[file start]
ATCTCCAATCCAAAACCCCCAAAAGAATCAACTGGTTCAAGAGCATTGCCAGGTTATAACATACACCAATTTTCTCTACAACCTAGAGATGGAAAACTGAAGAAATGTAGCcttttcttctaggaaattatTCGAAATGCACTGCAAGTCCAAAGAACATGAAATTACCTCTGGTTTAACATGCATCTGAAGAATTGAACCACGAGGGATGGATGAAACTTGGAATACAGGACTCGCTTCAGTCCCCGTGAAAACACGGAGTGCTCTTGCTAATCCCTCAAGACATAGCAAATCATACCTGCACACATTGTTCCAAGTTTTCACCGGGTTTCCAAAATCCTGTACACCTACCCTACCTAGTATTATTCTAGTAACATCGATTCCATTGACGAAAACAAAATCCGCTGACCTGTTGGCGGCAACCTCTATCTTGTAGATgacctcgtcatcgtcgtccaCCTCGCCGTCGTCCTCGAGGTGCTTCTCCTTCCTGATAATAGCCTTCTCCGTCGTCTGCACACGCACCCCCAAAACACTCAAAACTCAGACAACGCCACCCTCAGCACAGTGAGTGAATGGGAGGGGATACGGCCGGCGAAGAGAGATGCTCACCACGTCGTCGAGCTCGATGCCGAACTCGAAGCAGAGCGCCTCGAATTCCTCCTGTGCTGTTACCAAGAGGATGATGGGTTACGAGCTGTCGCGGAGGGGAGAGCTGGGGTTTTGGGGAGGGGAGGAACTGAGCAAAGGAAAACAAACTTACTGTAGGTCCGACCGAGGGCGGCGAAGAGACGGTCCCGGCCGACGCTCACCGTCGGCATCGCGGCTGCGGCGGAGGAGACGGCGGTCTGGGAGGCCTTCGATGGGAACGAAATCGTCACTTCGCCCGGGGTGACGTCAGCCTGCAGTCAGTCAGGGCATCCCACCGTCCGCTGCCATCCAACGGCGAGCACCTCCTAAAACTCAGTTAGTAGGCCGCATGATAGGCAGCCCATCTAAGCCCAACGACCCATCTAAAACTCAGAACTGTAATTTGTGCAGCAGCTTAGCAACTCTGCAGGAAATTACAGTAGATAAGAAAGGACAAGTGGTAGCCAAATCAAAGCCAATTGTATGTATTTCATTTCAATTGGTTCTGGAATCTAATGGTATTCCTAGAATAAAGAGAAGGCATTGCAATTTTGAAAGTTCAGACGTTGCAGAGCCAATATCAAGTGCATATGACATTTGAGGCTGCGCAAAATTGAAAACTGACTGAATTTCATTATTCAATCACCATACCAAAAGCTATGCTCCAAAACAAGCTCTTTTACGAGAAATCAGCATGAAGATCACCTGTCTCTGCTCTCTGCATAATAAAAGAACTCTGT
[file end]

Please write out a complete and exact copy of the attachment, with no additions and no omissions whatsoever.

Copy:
ATCTCCAATCCAAAACCCCCAAAAGAATCAACTGGTTCAAGAGCATTGCCAGGTTATAACATACACCAATTTTCTCTACAACCTAGAGATGGAAAACTGAAGAAATGTAGCcttttcttctaggaaattatTCGAAATGCACTGCAAGTCCAAAGAACATGAAATTACCTCTGGTTTAACATGCATCTGAAGAATTGAACCACGAGGGATGGATGAAACTTGGAATACAGGACTCGCTTCAGTCCCCGTGAAAACACGGAGTGCTCTTGCTAATCCCTCAAGACATAGCAAATCATACCTGCACACATTGTTCCAAGTTTTCACCGGGTTTCCAAAATCCTGTACACCTACCCTACCTAGTATTATTCTAGTAACATCGATTCCATTGACGAAAACAAAATCCGCTGACCTGTTGGCGGCAACCTCTATCTTGTAGATgacctcgtcatcgtcgtccaCCTCGCCGTCGTCCTCGAGGTGCTTCTCCTTCCTGATAATAGCCTTCTCCGTCGTCTGCACACGCACCCCCAAAACACTCAAAACTCAGACAACGCCACCCTCAGCACAGTGAGTGAATGGGAGGGGATACGGCCGGCGAAGAGAGATGCTCACCACGTCGTCGAGCTCGATGCCGAACTCGAAGCAGAGCGCCTCGAATTCCTCCTGTGCTGTTACCAAGAGGATGATGGGTTACGAGCTGTCGCGGAGGGGAGAGCTGGGGTTTTGGGGAGGGGAGGAACTGAGCAAAGGAAAACAAACTTACTGTAGGTCCGACCGAGGGCGGCGAAGAGACGGTCCCGGCCGACGCTCACCGTCGGCATCGCGGCTGCGGCGGAGGAGACGGCGGTCTGGGAGGCCTTCGATGGGAACGAAATCGTCACTTCGCCCGGGGTGACGTCAGCCTGCAGTCAGTCAGGGCATCCCACCGTCCGCTGCCATCCAACGGCGAGCACCTCCTAAAACTCAGTTAGTAGGCCGCATGATAGGCAGCCCATCTAAGCCCAACGACCCATCTAAAACTCAGAACTGTAATTTGTGCAGCAGCTTAGCAACTCTGCAGGAAATTACAGTAGATAAGAAAGGACAAGTGGTAGCCAAATCAAAGCCAATTGTATGTATTTCATTTCAATTGGTTCTGGAATCTAATGGTATTCCTAGAATAAAGAGAAGGCATTGCAATTTTGAAAGTTCAGACGTTGCAGAGCCAATATCAAGTGCATATGACATTTGAGGCTGCGCAAAATTGAAAACTGACTGAATTTCATTATTCAATCACCATACCAAAAGCTATGCTCCAAAACAAGCTCTTTTACGAGAAATCAGCATGAAGATCACCTGTCTCTGCTCTCTGCATAATAAAAGAACTCTGT